1 All energies are given in kJ mol−1; the labels 5C and 6C refer to the ring size formed upon the intramolecular cyclization step. 2 All structures of products were calculated as the complexes with methanol; values in parentheses refer to the E-isomers of the corresponding structures. 3 i.p. = inflection point, the relaxed scan calculations starting from the 13c structures indicated a flat region of the potential energy surface with NImag = 0 at several examined points within this region. 4 r.o. = ring opening (no stationary point located).
Table 2. The relative Gibbs energies (ΔGrel) of the possible isomeric reaction products calculated using the M08-HX approach 1.
Table 2. The relative Gibbs energies (ΔGrel) of the possible isomeric reaction products calculated using the M08-HX approach 1.
Guan.ΔGrel 1ProductRatiosGuan.ΔGrel 1ProductRatiosGuan.ΔGrel 1ProductRatios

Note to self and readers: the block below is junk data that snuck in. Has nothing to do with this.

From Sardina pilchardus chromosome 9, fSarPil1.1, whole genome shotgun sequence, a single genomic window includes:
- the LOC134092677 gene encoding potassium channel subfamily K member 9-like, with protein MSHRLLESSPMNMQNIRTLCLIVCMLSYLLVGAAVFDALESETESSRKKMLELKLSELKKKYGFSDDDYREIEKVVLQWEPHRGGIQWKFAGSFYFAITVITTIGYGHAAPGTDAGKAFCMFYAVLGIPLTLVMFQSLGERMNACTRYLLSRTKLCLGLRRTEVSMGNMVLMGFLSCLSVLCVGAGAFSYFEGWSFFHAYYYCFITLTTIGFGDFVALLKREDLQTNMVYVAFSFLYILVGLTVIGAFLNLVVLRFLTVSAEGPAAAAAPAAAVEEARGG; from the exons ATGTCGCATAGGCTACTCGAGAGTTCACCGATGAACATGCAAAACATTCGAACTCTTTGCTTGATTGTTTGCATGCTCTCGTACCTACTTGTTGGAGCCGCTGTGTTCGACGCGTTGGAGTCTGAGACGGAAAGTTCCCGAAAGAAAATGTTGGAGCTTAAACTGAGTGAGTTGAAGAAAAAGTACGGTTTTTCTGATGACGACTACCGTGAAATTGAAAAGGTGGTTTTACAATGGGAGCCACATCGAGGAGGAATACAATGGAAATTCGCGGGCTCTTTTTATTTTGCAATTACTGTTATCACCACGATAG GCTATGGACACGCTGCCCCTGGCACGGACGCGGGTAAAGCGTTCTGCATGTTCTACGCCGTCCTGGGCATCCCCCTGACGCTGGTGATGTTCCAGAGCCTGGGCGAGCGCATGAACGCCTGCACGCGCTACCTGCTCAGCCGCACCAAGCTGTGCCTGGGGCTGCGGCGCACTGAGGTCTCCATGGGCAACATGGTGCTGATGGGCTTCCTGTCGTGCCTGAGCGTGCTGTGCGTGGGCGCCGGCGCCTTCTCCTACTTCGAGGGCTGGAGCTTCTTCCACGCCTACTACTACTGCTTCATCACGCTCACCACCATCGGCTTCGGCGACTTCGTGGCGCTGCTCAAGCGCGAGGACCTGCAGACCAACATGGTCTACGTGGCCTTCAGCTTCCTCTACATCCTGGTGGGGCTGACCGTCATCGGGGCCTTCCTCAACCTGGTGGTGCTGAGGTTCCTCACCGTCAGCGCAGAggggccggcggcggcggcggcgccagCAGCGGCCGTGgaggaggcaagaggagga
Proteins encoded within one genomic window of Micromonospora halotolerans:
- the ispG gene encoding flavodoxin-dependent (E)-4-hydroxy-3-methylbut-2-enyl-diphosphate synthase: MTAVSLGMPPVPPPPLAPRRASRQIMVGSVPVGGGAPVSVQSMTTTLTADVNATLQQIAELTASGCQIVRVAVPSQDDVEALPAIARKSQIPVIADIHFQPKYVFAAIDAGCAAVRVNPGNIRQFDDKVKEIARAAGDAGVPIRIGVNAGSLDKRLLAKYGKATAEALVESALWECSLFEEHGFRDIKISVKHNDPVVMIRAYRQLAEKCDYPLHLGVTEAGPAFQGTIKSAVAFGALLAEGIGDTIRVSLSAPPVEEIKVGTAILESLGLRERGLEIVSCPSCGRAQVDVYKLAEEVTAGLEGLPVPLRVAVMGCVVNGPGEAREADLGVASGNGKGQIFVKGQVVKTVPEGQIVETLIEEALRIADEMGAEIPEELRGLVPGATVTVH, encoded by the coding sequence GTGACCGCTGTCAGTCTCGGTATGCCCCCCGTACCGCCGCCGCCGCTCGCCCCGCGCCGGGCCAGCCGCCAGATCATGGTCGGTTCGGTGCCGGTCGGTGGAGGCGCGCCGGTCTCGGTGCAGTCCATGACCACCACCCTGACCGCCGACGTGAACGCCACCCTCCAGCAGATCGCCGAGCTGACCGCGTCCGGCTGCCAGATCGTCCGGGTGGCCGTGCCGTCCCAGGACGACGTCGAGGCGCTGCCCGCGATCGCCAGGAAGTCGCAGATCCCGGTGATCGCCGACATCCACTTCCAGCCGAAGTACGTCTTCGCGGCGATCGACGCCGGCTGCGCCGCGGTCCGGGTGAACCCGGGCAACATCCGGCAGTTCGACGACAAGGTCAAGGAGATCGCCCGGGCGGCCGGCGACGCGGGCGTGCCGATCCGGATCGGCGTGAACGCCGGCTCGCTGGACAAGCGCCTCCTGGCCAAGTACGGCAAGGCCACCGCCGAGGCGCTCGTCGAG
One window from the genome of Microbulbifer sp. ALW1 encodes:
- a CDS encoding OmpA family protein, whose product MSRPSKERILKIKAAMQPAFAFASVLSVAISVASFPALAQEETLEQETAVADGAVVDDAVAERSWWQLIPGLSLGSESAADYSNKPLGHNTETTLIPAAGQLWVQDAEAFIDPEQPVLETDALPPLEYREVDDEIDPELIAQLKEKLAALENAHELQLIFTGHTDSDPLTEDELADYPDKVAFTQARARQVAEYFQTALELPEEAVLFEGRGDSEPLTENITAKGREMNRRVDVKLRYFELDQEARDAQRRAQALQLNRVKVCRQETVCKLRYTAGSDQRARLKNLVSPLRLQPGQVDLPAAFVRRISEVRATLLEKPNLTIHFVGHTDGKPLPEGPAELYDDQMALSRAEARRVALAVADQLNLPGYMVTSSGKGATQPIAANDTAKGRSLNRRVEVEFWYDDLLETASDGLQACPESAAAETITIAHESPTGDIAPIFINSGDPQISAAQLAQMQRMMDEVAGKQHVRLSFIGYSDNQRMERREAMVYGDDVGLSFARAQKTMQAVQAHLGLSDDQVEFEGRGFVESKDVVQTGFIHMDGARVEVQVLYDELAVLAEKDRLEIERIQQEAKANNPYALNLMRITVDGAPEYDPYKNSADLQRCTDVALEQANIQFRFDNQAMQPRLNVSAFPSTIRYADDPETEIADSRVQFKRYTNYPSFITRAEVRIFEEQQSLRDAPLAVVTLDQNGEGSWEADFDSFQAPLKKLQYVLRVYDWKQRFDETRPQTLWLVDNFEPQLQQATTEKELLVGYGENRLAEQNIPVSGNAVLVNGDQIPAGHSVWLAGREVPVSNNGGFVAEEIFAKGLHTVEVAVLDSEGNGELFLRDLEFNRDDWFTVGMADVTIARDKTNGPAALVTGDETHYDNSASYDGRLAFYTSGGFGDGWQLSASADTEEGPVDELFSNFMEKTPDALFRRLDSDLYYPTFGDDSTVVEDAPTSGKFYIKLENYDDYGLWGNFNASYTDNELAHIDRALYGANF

calc.exp. calc.exp. calc.exp.
1 Relative Gibbs energies are given in kJ mol−1; the relative Gibbs energies were calculated against the most stable isomer.
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Glasovac, Z.; Barešić, L.; Margetić, D. A DFT Investigation of the Reactivity of Guanidinium Salts in Tandem aza-Michael Addition/Intramolecular Cyclization. Molecules 2023, 28, 2218.

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Glasovac Z, Barešić L, Margetić D. A DFT Investigation of the Reactivity of Guanidinium Salts in Tandem aza-Michael Addition/Intramolecular Cyclization. Molecules. 2023; 28(5):2218.

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Glasovac, Zoran, Luka Barešić, and Davor Margetić. 2023. "A DFT Investigation of the Reactivity of Guanidinium Salts in Tandem aza-Michael Addition/Intramolecular Cyclization" Molecules 28, no. 5: 2218.